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You Gotta Have Friends : Good Friends

Sometimes I feel as if I suffered with amnesia when I was diagnosed with IC. I just can't remember how I felt before my bladder changed my life. I can't imagine how more independent and adventurous I was. I lived in different cities and loved to travel. I had a fast car and I loved to be with friends, although I wasn't always well.

In my late teens and early twenties I suffered with chronic fatigue syndrome, and I always had to empty my bladder more than other people. However, I still took on new challenges and tried hard to live my life as fully as possible. In my early thirties I experienced colon problems, and in my mid-thirties I suffered with muscle pain and stiffness. I still loved to travel and see new places with friends. But, when my bladder symptoms set in, my life like many others with IC, drastically changed.

The strange thing about my IC is that I can't remember when I forgot what life felt like before IC. What's also strange is that I don't miss all of the things I used to do. I realize that I was approaching middle age when I was diagnosed. Perhaps I was in the process of settling down anyway. I may never know, but I do know that the smaller things in life took on new importance. And, I believe that it's a blessing I can't remember life before IC. Nature has a funny way of working. She can be kind. My mother always told me that our eyesight fails as we grow old so we can't see our wrinkles.

What I do not like about IC (obviously, besides the pain and other symptoms) is the isolation, the cancelled plans, the endless explaining and the running dialogue I constantly have with myself - "Should I get up now?" "Should I go now?" "How long will I have to stand in this line?" "Can I go to this dinner party?" I also dislike feeling different, and/or conspicuous when I repeatedly cross a crowded room to use the bathroom. I can't say that my friends don't understand. I don't feel self-conscious when I am with them. They are wonderful and most of them are caretakers, but when they ask me to do something fun and spontaneous, I usually can't.

It's very difficult to have faith in myself (my bladder) and faith in others to be there for me. However, when I do plan time with friends, it is almost always valuable. Good times equal success, and success builds confidence.

Old friends remind me of how I have not changed, and how they don't see me as I see myself (my needs) with IC. Old friends also remind me that I am still a whole person, which is sometimes easy to forget. Too often, the isolation I experience takes me away from myself, my identity. Being around others can be very affirming. Friends help me to put my life back into perspective, gain self-esteem and confidence.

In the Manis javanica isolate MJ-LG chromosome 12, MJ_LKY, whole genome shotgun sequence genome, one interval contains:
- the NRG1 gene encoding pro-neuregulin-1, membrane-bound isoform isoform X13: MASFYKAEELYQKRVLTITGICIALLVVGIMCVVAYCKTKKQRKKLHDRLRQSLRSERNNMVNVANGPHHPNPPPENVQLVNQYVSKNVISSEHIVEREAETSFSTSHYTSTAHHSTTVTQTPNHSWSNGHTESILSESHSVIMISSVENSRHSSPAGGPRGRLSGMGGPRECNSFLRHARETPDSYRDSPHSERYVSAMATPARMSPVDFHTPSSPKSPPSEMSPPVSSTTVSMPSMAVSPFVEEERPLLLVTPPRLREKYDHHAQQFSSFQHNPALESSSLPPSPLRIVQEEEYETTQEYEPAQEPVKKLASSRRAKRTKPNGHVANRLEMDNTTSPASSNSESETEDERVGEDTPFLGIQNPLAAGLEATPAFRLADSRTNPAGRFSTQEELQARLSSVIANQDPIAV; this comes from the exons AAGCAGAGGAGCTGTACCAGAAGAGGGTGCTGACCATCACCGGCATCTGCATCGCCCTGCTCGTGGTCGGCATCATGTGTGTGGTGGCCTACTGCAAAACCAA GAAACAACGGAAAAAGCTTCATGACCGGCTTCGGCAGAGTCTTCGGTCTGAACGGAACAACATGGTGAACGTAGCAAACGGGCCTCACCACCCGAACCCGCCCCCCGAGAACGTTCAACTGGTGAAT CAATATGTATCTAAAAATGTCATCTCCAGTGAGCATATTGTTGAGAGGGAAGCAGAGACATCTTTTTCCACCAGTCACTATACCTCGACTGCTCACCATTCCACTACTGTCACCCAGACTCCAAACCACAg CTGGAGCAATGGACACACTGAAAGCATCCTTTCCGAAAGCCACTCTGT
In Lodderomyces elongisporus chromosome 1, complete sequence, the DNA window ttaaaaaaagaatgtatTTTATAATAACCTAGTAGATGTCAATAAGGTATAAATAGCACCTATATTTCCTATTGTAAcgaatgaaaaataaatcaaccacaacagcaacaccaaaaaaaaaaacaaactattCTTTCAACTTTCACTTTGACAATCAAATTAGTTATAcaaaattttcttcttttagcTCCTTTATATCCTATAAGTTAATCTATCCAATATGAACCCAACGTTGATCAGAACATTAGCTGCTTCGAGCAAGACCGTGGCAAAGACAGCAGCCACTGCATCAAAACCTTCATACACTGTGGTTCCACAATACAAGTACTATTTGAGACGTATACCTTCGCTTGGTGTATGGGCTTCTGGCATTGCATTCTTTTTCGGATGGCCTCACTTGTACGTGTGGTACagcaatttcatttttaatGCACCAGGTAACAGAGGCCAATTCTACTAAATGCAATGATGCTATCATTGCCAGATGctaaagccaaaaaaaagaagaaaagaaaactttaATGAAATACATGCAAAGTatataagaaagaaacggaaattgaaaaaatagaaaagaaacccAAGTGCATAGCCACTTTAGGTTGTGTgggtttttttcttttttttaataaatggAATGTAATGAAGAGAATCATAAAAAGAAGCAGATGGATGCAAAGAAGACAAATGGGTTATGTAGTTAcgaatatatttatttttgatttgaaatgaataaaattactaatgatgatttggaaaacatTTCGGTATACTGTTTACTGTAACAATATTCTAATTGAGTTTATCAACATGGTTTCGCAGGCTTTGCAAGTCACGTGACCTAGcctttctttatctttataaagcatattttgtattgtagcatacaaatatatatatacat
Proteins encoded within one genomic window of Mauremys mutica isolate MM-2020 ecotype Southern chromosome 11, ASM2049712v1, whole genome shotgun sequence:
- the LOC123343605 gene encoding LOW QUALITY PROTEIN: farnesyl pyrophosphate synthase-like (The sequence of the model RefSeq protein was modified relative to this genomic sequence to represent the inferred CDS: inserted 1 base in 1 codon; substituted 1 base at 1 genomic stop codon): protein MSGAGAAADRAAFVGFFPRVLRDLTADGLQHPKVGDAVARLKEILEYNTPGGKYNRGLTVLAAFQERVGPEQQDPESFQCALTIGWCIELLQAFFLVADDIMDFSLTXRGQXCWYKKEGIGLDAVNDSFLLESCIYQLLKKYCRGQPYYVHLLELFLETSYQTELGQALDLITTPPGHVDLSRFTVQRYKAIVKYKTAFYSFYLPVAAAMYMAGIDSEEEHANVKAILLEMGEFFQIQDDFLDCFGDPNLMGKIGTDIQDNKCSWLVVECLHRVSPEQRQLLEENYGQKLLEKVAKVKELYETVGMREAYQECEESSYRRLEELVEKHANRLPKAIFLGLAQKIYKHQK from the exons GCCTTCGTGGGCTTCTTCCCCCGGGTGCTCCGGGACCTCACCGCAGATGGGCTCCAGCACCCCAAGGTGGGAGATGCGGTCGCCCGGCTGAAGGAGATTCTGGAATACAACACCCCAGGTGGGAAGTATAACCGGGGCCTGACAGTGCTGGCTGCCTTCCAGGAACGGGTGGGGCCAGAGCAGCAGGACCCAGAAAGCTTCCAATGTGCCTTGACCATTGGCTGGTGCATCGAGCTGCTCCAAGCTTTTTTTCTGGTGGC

Last month Andy and I had a wonderful visit with friends in North Carolina. We looked through photos and talked about the old days. We went out to dinner and to a jazz club. The visit was a gift. It truly replenished my soul. I got in touch with my old self and it felt great.

I am lucky to have friends like Barbara and Robin. Robin cooked a special dinner for me. Barbara constantly checked in with me while we toured Asheville. She pointed out bathrooms, and handed me menus before we sat down in restaurants. But, I believe the best thing she did was shine some light on the truth. After I complained of feeling conspicuous at a particular restaurant (when I visited the bathroom too often), she told me that the only person who minded, or cared was Me. How right she was! I now wonder when I began to project my feelings onto others. I also wonder how many other IC patients have done this; experience their differences during uncomfortable times.

I suppose our special needs can make us feel judged. When one of my IC friends went to school to become a social worker she had to complete her courses in three years, instead of two. When she was questioned about this she felt badly about herself. She now works four days a week. Again, she is questioned and what is worse is that some people see her as spoiled. If they only knew how much work life with IC is.

On a positive note, last night we went with my mother to the restaurant that I mentioned earlier. I replaced the old dialogue I usually have with myself in uncomfortable situations with a new mantra: "No one really minds, or cares." It worked, and I felt something inside emerge from the past, a very good feeling. When I woke up this morning I realized that the self-consciousness I sometimes experience has occurred over the years of dealing with IC. I also realized how important it is for me to routinely meet with other IC patients. My new realizations are very timely. This fall Andy and I are starting a support group at Tulane Hospital and Clinic, and we hope that as people pull together during these difficult times there will be more understanding, acceptance and compassion of people's differences.



About The Authors:
Gaye is an author and IC patient & support group leader who has been involved in IC work for years. In 1990 she published "Stretch Into a Better Shape" and produced a stretching and exercise video for IC patients in 1993. She is a specialist in Aston-Patterning movement and muscle re-education.

Andrew has over ten years of clinical and health care management position. He is currently the Administrator of Maison Hospitaliere, located in New Orleans. Andrew holds a Ph.D. in Special Education, a M.A. of Health Adminstration, M.A. of Clinical Psychology.

They welcome your comments and feedback on their articles at: The Sandlers


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